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Some observations

Nature BoyNature Boy Posts: 8,298
edited November -1 in EggHead Forum
Last weekend I cooked a 7 pound picnic and a 6 pound brisket side by side and noticed some interesting things. I put them on about 10pm at a steady 250 and went to bed soon after. At 6am, when I woke up, the dome temp was humming along at a steady 240. (gotta love that). Anyway, the brisket was at 155, clearly in the plaeteau. Did not have a probe in the picnic shoulder (but when I did later, it was neck and neck with the brisket).[p]Anyways, I figured since it was for dinner, I would knock the dome temp down to stretch out the plateau, and slow things down a tad. So I tapped the bottom vent nearly closed, and got the temp down to 225 (actually it went down to 205 for a few mintes, then got it stabilized at 225). What was interesting was that the brisket temp dropped 10 degrees to 145, and took several hours to get back to 155. It worked perfectly in the end, as after 19 hours it hit 190 internal, and was done just in time for dinner..and it was probably the best chunk-o-chest I have done.[p]I mainly found it interesting that dropping the temp to 225 caused the meat temp to drop substantially...even though the cooking temp was still much hotter than the meat. I guess the breakdown of connective tissue really does use up a lot of energy. [p]And I learned that slowing things down once you hit the plateau really does a nice job on producing a most-tender brisket.[p]Just some things I thought might be worth mentioning.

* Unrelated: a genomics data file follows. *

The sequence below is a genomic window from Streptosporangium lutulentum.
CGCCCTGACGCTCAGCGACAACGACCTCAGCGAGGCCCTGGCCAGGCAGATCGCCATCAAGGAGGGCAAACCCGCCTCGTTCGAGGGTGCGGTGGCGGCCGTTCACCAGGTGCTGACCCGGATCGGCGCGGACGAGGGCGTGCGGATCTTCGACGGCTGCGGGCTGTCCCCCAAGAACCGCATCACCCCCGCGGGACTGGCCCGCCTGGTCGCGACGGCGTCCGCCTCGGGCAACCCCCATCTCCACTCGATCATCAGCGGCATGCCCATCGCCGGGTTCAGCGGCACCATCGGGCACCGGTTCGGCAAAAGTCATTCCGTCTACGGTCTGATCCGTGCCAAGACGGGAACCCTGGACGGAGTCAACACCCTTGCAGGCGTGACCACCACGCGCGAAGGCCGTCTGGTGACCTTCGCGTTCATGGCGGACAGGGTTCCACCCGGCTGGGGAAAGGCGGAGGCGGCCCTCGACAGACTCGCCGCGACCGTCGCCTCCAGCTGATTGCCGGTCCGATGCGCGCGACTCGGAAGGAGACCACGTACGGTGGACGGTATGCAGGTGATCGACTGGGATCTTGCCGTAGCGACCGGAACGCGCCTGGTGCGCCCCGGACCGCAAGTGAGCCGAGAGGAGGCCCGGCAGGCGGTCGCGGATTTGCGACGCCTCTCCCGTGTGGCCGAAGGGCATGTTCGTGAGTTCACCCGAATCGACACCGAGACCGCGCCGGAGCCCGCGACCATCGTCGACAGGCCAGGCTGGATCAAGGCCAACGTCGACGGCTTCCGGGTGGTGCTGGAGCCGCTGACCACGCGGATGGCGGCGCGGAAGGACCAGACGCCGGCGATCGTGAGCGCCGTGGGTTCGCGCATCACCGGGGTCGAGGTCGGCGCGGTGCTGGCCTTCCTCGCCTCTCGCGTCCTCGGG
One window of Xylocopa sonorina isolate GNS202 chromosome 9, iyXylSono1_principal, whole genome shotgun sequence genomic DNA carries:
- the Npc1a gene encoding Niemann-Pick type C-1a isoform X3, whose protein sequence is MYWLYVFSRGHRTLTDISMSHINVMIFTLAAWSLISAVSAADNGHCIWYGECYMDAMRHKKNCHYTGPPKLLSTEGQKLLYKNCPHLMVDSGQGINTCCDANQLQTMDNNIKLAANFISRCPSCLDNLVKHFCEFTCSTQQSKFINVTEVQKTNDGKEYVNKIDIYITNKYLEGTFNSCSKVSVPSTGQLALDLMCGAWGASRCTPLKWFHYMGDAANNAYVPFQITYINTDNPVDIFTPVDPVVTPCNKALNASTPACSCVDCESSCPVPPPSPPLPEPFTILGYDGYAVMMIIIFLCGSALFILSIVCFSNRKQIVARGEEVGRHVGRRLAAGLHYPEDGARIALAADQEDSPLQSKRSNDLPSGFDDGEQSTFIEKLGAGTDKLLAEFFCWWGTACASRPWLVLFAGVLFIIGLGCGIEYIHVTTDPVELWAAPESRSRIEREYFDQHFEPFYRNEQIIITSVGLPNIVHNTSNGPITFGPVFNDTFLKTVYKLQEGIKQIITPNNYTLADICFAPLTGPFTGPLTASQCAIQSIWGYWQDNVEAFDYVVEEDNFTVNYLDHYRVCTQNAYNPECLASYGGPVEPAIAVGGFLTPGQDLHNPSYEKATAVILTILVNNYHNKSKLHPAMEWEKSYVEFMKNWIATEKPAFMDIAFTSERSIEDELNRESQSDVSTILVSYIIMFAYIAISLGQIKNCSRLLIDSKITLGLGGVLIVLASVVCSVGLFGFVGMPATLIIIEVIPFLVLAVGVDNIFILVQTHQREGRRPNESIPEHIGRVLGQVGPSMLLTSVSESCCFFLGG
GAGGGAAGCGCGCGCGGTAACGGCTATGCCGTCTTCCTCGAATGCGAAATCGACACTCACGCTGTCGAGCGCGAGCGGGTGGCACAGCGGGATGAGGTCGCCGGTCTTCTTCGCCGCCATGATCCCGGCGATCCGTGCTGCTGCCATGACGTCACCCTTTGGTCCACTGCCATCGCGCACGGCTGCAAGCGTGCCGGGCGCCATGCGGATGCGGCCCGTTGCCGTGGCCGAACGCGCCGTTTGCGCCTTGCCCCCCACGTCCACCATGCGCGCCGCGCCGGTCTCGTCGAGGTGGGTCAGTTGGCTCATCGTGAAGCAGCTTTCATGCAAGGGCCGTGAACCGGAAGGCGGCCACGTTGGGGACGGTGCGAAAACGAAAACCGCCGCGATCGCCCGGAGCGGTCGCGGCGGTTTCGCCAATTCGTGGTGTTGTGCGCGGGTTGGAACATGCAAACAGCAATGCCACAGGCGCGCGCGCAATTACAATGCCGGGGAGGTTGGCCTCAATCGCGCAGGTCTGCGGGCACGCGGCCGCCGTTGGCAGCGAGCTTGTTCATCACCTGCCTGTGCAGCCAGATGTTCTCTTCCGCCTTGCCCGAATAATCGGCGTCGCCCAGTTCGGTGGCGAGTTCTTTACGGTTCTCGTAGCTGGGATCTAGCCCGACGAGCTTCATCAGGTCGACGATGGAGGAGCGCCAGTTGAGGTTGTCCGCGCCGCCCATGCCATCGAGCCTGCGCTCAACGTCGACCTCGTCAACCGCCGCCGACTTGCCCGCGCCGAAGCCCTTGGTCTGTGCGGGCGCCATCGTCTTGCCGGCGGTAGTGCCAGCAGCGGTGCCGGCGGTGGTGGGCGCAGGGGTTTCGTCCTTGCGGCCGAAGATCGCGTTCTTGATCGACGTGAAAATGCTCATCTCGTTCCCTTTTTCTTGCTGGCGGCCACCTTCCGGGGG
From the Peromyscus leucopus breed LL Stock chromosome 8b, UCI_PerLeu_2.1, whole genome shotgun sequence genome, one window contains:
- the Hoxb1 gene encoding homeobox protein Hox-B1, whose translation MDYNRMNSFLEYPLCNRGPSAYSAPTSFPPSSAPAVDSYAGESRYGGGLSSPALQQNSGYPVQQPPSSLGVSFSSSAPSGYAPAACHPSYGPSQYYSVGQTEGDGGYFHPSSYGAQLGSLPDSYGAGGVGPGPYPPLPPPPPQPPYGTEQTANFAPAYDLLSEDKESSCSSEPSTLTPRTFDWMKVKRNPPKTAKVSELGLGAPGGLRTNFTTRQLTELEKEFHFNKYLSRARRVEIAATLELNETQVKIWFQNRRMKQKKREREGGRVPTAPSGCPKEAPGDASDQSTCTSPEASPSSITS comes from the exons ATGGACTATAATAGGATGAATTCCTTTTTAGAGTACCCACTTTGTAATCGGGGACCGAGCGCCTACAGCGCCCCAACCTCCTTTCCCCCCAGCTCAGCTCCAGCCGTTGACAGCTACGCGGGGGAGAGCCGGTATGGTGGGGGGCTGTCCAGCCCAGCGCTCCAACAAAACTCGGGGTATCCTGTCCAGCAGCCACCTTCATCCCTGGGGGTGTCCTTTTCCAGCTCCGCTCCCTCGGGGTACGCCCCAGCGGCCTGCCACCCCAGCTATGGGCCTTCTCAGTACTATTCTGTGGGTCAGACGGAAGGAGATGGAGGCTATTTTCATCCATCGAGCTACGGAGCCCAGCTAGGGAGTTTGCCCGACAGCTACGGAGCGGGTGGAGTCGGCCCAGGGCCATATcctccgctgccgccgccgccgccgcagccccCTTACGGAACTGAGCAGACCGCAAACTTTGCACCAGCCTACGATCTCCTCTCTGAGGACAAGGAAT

Have a great week.
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  • BBQfan1BBQfan1 Posts: 562
    Nature Boy, Your experience reinforces what I've been noticing in my cooks of late. If I had to give a 'rule of thumb' statement, it would be that 250 dome is the most 'productive' temp for indirect cooking of pork shoulder/butt roasts. By that, I mean that that temperature will produce top quality end results without compromising texture, smoke flavour, fat rendering/connective tissue breakdown etc. Much higher will result in drier product (I'm talking about averaging 250; bumping up to finish will not be a compromise, nor is the temp dipping some overnight etc). This was my conclusion after doing a bunch of butts and picnics at 220-225 in hopes that the lower and slower would result in better product. All it ended up in, was a super long cook with a big push at the end to get the meal to the table!
    More related to your post, NB, I too have see a drop in dome from 250 to 225 result in the big internal temp drop, especially if you do it when it's in the plateau range! I had one where I cut it back at top end of plateau 170-175, and had it drop back to low end (150-155) and then I repeated the process all over again at the lower dome of 225, and it took 3-4 hours to 're-plateau'. Didn't make the end result any better or worse, but did allow me to extend the cook out until dinner time! I usually spray/mist with a mix of apple juice or cider, cut with a bit of apple cider vinegar to help retain moisture/create bark on these prolonged cooks.

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